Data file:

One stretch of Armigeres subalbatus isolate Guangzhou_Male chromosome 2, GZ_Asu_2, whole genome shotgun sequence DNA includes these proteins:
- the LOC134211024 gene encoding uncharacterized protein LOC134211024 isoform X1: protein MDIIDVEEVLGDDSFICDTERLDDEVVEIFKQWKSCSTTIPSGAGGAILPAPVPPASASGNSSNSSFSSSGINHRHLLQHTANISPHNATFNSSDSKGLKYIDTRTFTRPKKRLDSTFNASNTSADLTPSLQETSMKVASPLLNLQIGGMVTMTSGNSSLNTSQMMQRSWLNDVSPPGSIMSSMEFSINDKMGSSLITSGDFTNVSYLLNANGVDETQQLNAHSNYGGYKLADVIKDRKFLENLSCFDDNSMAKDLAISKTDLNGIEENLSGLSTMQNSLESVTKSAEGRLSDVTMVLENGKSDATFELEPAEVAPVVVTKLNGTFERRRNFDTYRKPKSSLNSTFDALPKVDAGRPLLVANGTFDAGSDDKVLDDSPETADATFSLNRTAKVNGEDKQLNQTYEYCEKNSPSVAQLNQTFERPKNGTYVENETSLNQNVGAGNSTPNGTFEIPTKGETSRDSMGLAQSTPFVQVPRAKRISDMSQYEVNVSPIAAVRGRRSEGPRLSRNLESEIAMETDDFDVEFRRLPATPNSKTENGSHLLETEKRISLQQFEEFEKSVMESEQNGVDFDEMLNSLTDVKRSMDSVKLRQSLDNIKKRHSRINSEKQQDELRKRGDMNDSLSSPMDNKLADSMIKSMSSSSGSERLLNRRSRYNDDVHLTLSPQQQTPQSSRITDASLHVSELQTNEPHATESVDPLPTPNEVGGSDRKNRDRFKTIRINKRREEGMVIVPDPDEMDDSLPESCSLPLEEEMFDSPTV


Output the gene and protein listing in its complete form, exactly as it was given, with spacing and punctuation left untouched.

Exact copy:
One stretch of Armigeres subalbatus isolate Guangzhou_Male chromosome 2, GZ_Asu_2, whole genome shotgun sequence DNA includes these proteins:
- the LOC134211024 gene encoding uncharacterized protein LOC134211024 isoform X1: protein MDIIDVEEVLGDDSFICDTERLDDEVVEIFKQWKSCSTTIPSGAGGAILPAPVPPASASGNSSNSSFSSSGINHRHLLQHTANISPHNATFNSSDSKGLKYIDTRTFTRPKKRLDSTFNASNTSADLTPSLQETSMKVASPLLNLQIGGMVTMTSGNSSLNTSQMMQRSWLNDVSPPGSIMSSMEFSINDKMGSSLITSGDFTNVSYLLNANGVDETQQLNAHSNYGGYKLADVIKDRKFLENLSCFDDNSMAKDLAISKTDLNGIEENLSGLSTMQNSLESVTKSAEGRLSDVTMVLENGKSDATFELEPAEVAPVVVTKLNGTFERRRNFDTYRKPKSSLNSTFDALPKVDAGRPLLVANGTFDAGSDDKVLDDSPETADATFSLNRTAKVNGEDKQLNQTYEYCEKNSPSVAQLNQTFERPKNGTYVENETSLNQNVGAGNSTPNGTFEIPTKGETSRDSMGLAQSTPFVQVPRAKRISDMSQYEVNVSPIAAVRGRRSEGPRLSRNLESEIAMETDDFDVEFRRLPATPNSKTENGSHLLETEKRISLQQFEEFEKSVMESEQNGVDFDEMLNSLTDVKRSMDSVKLRQSLDNIKKRHSRINSEKQQDELRKRGDMNDSLSSPMDNKLADSMIKSMSSSSGSERLLNRRSRYNDDVHLTLSPQQQTPQSSRITDASLHVSELQTNEPHATESVDPLPTPNEVGGSDRKNRDRFKTIRINKRREEGMVIVPDPDEMDDSLPESCSLPLEEEMFDSPTV